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Circle of Life Rediscovery bases all its work around nature. It now has information gathered from over 15 years of why nature matters. The belief that change comes with the right environment to be able to try new things is at the heart of this nature work.

It’s a simple thing to go out into nature, and yet so many people don’t think of it or because they don’t do it often are afraid of it. We use it to support our work and in return we feel nature has exceptional ways of teaching so much that can be used in everyday life.

Find out more about our Funded work here.

SUPPORT OUR PROJECT

If you would like to make a donation to support the future of our Woodland Days, please click here or contact us at info@circleofliferediscovery.com. Any funds received will help to provide much needed disabled toilets, containers for tools and temporary structures for shelters.

Leaky Buckets GIG on 29th and 30th April

The Leaky Buckets are back at Iford Village Hall on 29th and 30th April with a new set of songs to get you on your feet! The evening includes a cash bar, barbeque and a collection to support our Funded Projects. Please come along – we hope to see you there! Entry is FREE but must be pre-booked. Please see details here.

Circle of Life Rediscovery would like to thank to NHS England for supporting us over the last 3 months; to SPARK for their Life More Ordinary Grant support and to all the families, staff and people who helped shape this project.

About Circle of Life Rediscovery
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Circle of Life Rediscovery is a Community Interest Company based in Ringmer, East Sussex that provides funded and bespoke learning with nature experiences and training for young people, adults, families, schools and organisations.

Our team of outdoor Learning specialists are passionate about nature and our aim is to share our knowledge and expertise with the next generation while helping to boost self-esteem, confidence, communication skills as well as physical development.

About Sussex Partnership

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Sussex Partnership NHS Foundation Trust provides NHS mental health, specialist learning disability and substance misuse services across and beyond Sussex.

Learning with Nature – Reflections, Thoughts & Reviews

“This book offers a chance to the youth of today and the nature of tomorrow. It has a wealth of structured, tried and tested projects, ideas and games all designed to allow children to breathe fresh air and engage personally with a real world where their minds and bodies can develop and bloom, burst into life and inspire them to love life.”
Chris Packham, BBC

Learning with Nature, special offer available now!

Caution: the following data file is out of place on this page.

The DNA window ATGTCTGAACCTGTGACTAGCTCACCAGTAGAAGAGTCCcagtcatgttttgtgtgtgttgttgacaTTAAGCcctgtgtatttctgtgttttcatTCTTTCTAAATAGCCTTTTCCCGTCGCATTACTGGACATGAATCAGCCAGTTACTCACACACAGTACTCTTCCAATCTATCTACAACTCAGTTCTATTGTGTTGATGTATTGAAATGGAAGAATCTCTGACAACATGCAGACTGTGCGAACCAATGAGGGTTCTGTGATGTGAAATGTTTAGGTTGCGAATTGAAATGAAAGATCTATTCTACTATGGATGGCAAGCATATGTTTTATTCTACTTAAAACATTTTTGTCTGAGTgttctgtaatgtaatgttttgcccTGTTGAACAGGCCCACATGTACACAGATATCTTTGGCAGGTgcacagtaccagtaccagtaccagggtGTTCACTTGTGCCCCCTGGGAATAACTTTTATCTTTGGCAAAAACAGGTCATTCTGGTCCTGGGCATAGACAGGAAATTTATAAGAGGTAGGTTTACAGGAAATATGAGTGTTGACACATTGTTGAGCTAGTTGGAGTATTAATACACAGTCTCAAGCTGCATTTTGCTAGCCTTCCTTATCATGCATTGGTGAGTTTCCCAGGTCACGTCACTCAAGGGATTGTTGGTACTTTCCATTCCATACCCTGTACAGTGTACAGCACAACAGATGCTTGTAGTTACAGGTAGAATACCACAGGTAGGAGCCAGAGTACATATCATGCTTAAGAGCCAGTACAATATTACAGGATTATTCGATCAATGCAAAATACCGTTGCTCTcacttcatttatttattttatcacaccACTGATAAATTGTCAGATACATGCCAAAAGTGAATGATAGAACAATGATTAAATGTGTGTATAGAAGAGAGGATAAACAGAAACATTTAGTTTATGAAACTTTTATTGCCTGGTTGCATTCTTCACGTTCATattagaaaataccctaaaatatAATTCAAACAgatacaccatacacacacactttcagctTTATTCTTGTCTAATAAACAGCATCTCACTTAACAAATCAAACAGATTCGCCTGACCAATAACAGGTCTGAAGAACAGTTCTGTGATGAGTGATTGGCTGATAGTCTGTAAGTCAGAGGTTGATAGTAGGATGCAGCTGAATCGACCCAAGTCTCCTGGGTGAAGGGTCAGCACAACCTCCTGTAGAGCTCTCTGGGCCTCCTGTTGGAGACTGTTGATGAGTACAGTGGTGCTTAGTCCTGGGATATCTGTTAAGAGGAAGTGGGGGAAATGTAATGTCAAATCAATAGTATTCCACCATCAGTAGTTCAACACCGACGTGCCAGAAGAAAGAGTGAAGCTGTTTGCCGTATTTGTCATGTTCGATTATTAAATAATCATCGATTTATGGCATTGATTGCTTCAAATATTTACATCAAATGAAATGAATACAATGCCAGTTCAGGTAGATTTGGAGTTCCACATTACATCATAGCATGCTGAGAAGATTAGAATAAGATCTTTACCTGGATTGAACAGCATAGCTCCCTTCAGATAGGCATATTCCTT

“This wonderful new book aims to connect children with nature. Through a broad range of outdoor activities and games, young people are encouraged to engage their senses and interact with nature. This not only leads to a better understanding of the natural world but can also contribute to much broader agendas such as personal and social development.

 

Most importantly, the activities are fun. It is through enjoyment and understanding that people will want to conserve and care for their environment and so I encourage everyone to give the book a try.”
Andy Naylor, John Muir Award England Manager

“Whether you are a parent or educator, Learning with Nature is full of ideas for fun in the great outdoors. It caters for children and young people of all ages and abilities – and comes with clear instructions and illustrations. So grab a copy, get your boots on, fill your backpack and head to your nearest wild (or not so wild) space for some playful adventures.”
Tim Gill, Author of No Fear: Growing Up In A Risk Averse Society

Learning with Nature, special offer available now!
“Learning with Nature is fittingly described as “A how-to guide to inspiring children through outdoor games and activities”. Featuring a foreword from Chris Packham, the book is packed with dozens of activities and games as well as survival skills and a brief note on looking after nature. The activities, some of which are split by season, are varied and suitable for families of all sizes.

 

We especially enjoyed the Walnut Boats activity and the Swallow Migration activity, which involves children simulating the epic journey swallows make with their own home-made birds.

The games section of the book is perfect for youth groups or schools, as the majority of games require 4 or more children to play and many are suitable for groups of 8 or larger.
Learning with Nature is an excellent resource for youth groups or schools looking for some inspiring ideas for outdoor pursuits. In terms of activities, the book is great for families, though some of the games will require your children’s friends to come along!”
Farming & Countryside Education (FACE)

“Beautifully presented as a ‘how-to’ guide to inspire children, Learning with Nature is aimed at families, schools, youth groups and anyone working with children. The activities are suitable for ages 3 to 16 and will help develop practical skills, awareness and respect for the natural world. An initial flick through reveals great images and a layout of activities that is easy to follow.
Reduction in Roaming Radius
The introduction gives context in the form of an intriguing diagram showing an ‘extinction of experience’ revealed by the decline in roaming radius from home of 8 year olds from the 1920s (6 miles) to 2007 (700 yards), followed by the benefits of increased time in nature.